It's been four years since the fabricated race based drug bust, and Tulia is ready to put it behind them. They've established a civilian review board to hear citizen concerns.
The six member committee will have no authority on policy making in Tulia. Just the good faith that city, county and school officials will listen to their findings. "What we hope is this committee will provide a communication tool to help us make better decisions," says Swisher County Judge Harold Keeter.
Randy Credico is the President of the Kunstler Fund out of New York City. A group that spent considerable energy trashing the town of Tulia for the past four years. Now, they're changing their tune. "I feel more comfortable here than at my apartment in NYC," says Credico. That committee is modeled after one in New York City. Big city advice this town believes can help it get back on its feet.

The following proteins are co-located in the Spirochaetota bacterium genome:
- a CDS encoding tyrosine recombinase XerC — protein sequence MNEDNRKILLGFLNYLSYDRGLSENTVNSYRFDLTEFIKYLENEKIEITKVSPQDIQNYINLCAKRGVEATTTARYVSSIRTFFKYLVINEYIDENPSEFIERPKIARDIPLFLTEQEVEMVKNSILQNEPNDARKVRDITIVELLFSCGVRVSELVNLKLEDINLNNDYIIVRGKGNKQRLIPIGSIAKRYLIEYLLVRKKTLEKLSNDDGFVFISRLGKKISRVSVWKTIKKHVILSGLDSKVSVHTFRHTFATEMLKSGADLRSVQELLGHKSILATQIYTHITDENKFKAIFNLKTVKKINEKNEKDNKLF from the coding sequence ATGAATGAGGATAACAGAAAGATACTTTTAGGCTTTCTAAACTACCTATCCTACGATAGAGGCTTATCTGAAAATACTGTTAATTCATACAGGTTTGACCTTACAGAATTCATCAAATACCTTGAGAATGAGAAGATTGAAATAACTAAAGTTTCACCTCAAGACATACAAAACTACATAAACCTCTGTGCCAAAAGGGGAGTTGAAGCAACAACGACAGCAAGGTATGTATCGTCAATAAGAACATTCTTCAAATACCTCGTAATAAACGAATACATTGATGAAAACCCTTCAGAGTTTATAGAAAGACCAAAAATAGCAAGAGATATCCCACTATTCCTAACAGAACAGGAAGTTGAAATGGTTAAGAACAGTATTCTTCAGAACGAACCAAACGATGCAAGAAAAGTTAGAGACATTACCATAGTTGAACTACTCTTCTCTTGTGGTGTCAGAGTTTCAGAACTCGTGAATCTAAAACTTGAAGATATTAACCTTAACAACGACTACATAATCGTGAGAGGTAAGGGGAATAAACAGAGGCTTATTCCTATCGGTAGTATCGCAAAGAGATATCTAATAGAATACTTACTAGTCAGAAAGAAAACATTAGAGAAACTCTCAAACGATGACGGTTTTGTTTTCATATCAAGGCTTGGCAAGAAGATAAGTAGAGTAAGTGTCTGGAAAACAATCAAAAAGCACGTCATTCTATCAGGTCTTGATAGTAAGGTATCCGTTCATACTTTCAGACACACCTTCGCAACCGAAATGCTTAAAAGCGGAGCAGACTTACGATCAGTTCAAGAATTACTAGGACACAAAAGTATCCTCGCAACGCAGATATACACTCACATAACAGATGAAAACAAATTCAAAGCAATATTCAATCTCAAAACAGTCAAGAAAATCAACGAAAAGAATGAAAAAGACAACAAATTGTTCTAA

The Governor has also helped. This past June, 12 of the wrongfully accused were released from prison when the chief undercover officer in the sting was discredited. Last week, Governor Rick Perry pardoned all 35 convicted.
Fred Brookins Senior believes Tulia citizens will now have a voice. Something he says they didn't have back in '99, when his son was part of that now infamous drug bust. "If we look forward, then we can put this town back together."
Members of the board will serve two year terms with no pay. Their work begins immediately.